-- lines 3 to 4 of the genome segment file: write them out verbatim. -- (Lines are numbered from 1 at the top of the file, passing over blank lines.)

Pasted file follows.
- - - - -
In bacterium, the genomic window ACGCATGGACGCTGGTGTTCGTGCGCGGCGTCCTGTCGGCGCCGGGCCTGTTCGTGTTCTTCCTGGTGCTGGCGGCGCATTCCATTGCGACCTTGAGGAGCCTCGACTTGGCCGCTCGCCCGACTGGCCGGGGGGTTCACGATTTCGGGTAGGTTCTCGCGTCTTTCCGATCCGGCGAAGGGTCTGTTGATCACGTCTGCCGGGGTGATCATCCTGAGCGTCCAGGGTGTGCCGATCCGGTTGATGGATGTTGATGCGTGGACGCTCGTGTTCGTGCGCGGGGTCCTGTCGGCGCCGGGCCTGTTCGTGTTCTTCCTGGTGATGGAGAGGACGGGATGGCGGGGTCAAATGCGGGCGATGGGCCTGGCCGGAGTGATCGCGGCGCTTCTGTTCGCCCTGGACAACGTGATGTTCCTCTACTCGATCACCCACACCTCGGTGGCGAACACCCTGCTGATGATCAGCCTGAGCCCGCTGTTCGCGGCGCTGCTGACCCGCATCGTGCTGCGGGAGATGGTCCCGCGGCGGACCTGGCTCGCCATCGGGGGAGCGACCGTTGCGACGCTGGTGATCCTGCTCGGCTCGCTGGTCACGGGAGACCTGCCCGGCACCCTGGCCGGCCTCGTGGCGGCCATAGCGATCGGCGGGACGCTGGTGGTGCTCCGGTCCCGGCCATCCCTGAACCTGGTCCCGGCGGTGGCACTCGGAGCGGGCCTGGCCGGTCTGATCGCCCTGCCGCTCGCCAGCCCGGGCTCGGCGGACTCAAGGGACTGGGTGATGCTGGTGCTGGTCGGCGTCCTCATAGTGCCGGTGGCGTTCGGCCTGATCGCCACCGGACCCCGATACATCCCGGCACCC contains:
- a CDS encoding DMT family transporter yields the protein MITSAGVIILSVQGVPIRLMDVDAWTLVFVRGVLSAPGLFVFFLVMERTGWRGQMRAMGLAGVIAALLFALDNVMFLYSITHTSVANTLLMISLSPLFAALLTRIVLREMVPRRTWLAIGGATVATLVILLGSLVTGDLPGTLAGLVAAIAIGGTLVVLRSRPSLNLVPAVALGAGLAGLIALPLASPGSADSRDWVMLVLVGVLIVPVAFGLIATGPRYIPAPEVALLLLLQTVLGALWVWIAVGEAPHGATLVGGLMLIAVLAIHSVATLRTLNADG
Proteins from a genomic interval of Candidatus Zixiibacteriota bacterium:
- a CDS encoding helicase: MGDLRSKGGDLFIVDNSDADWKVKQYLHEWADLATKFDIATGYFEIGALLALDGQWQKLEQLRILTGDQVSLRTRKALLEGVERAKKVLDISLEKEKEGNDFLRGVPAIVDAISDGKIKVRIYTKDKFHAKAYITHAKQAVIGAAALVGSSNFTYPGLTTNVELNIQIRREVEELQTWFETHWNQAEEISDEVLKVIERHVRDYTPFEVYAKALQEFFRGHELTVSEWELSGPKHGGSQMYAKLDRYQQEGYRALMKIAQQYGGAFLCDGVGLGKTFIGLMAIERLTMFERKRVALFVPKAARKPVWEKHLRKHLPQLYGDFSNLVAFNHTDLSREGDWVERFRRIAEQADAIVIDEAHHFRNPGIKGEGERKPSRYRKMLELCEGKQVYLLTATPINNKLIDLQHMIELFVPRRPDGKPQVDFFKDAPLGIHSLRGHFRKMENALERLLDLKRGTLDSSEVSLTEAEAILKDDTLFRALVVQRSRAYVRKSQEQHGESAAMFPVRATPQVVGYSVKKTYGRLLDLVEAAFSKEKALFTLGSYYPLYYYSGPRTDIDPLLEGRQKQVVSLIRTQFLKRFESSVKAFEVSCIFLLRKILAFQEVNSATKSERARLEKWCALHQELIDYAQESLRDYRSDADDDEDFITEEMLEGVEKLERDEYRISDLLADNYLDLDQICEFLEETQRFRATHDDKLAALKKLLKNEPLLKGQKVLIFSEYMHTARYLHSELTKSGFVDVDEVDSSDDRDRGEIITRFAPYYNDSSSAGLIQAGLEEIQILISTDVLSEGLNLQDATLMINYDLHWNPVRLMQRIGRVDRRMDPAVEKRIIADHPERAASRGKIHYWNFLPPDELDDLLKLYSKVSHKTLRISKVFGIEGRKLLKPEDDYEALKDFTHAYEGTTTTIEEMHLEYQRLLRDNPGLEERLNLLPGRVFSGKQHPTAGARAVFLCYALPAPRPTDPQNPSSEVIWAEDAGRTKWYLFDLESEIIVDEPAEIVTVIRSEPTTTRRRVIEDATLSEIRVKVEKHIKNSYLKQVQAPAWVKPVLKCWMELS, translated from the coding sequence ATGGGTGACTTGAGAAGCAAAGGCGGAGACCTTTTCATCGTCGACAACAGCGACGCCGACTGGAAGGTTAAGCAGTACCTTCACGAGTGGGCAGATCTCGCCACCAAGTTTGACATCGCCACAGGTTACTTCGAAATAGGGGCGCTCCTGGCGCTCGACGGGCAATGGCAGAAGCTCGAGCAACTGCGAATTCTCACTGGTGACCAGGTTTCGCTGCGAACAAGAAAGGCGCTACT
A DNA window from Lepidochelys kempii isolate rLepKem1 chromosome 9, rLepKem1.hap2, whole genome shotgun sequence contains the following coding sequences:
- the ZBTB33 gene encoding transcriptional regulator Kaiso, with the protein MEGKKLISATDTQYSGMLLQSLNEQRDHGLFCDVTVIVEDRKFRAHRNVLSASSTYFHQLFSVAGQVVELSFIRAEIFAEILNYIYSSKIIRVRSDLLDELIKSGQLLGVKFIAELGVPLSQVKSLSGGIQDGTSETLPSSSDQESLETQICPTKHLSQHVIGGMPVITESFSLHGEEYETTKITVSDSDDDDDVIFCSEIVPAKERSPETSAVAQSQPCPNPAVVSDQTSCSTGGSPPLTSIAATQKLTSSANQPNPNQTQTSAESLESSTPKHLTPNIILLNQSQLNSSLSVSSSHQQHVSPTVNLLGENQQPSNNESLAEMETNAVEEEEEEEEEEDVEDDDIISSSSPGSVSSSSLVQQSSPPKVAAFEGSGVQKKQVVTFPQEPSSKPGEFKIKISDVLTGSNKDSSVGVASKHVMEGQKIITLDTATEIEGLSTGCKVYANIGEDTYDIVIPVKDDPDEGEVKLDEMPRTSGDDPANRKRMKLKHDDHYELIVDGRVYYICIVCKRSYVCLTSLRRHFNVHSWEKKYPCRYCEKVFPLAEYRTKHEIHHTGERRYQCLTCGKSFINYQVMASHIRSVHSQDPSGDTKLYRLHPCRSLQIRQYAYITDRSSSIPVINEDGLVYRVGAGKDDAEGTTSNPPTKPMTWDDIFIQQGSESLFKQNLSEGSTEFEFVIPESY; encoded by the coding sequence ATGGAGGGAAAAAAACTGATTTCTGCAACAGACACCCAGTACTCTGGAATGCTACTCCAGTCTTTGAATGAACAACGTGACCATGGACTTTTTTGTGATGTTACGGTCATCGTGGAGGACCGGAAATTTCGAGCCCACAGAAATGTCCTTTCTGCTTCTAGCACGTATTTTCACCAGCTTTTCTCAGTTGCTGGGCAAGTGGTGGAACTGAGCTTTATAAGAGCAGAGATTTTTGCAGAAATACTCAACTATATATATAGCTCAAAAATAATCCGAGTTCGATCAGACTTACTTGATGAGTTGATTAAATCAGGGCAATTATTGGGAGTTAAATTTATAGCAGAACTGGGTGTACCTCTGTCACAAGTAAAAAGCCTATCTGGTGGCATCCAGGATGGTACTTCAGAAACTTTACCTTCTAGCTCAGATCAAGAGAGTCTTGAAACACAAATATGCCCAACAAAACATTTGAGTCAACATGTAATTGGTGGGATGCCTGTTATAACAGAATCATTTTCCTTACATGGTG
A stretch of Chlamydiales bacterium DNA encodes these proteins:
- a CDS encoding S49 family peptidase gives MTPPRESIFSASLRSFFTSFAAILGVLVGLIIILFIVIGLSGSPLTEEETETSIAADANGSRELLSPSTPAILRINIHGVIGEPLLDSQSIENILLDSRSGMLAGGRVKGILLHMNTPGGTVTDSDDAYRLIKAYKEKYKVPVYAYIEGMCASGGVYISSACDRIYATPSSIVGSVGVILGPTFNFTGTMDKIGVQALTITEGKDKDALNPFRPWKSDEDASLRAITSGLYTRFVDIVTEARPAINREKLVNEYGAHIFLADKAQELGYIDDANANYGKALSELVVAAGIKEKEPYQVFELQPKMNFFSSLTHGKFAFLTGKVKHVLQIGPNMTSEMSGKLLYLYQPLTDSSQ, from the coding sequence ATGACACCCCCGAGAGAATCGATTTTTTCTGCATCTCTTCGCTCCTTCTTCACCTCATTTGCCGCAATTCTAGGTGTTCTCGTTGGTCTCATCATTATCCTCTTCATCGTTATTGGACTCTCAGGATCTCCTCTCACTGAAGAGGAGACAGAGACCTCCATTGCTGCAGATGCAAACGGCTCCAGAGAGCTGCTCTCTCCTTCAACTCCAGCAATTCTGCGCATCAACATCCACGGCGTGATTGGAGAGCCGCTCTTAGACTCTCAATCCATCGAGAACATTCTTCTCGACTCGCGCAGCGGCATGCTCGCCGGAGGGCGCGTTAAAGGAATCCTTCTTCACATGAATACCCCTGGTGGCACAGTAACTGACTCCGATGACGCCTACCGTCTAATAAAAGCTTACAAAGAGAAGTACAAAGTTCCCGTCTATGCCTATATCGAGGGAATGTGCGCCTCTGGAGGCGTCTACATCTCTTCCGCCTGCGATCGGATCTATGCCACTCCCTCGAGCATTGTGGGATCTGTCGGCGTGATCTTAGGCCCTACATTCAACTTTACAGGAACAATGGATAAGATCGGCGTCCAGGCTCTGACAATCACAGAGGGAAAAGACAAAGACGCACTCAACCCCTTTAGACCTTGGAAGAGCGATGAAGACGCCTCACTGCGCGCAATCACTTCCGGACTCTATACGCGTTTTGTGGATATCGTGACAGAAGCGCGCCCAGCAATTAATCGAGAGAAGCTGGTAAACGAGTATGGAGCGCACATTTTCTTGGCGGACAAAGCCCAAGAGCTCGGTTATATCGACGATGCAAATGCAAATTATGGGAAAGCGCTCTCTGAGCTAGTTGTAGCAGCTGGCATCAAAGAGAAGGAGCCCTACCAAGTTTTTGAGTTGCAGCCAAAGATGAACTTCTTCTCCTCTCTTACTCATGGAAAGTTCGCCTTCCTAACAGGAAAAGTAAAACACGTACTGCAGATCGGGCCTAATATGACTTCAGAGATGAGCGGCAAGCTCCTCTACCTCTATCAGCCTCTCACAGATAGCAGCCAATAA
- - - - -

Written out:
Proteins from a genomic interval of Candidatus Zixiibacteriota bacterium:
- a CDS encoding helicase: MGDLRSKGGDLFIVDNSDADWKVKQYLHEWADLATKFDIATGYFEIGALLALDGQWQKLEQLRILTGDQVSLRTRKALLEGVERAKKVLDISLEKEKEGNDFLRGVPAIVDAISDGKIKVRIYTKDKFHAKAYITHAKQAVIGAAALVGSSNFTYPGLTTNVELNIQIRREVEELQTWFETHWNQAEEISDEVLKVIERHVRDYTPFEVYAKALQEFFRGHELTVSEWELSGPKHGGSQMYAKLDRYQQEGYRALMKIAQQYGGAFLCDGVGLGKTFIGLMAIERLTMFERKRVALFVPKAARKPVWEKHLRKHLPQLYGDFSNLVAFNHTDLSREGDWVERFRRIAEQADAIVIDEAHHFRNPGIKGEGERKPSRYRKMLELCEGKQVYLLTATPINNKLIDLQHMIELFVPRRPDGKPQVDFFKDAPLGIHSLRGHFRKMENALERLLDLKRGTLDSSEVSLTEAEAILKDDTLFRALVVQRSRAYVRKSQEQHGESAAMFPVRATPQVVGYSVKKTYGRLLDLVEAAFSKEKALFTLGSYYPLYYYSGPRTDIDPLLEGRQKQVVSLIRTQFLKRFESSVKAFEVSCIFLLRKILAFQEVNSATKSERARLEKWCALHQELIDYAQESLRDYRSDADDDEDFITEEMLEGVEKLERDEYRISDLLADNYLDLDQICEFLEETQRFRATHDDKLAALKKLLKNEPLLKGQKVLIFSEYMHTARYLHSELTKSGFVDVDEVDSSDDRDRGEIITRFAPYYNDSSSAGLIQAGLEEIQILISTDVLSEGLNLQDATLMINYDLHWNPVRLMQRIGRVDRRMDPAVEKRIIADHPERAASRGKIHYWNFLPPDELDDLLKLYSKVSHKTLRISKVFGIEGRKLLKPEDDYEALKDFTHAYEGTTTTIEEMHLEYQRLLRDNPGLEERLNLLPGRVFSGKQHPTAGARAVFLCYALPAPRPTDPQNPSSEVIWAEDAGRTKWYLFDLESEIIVDEPAEIVTVIRSEPTTTRRRVIEDATLSEIRVKVEKHIKNSYLKQVQAPAWVKPVLKCWMELS, translated from the coding sequence ATGGGTGACTTGAGAAGCAAAGGCGGAGACCTTTTCATCGTCGACAACAGCGACGCCGACTGGAAGGTTAAGCAGTACCTTCACGAGTGGGCAGATCTCGCCACCAAGTTTGACATCGCCACAGGTTACTTCGAAATAGGGGCGCTCCTGGCGCTCGACGGGCAATGGCAGAAGCTCGAGCAACTGCGAATTCTCACTGGTGACCAGGTTTCGCTGCGAACAAGAAAGGCGCTACT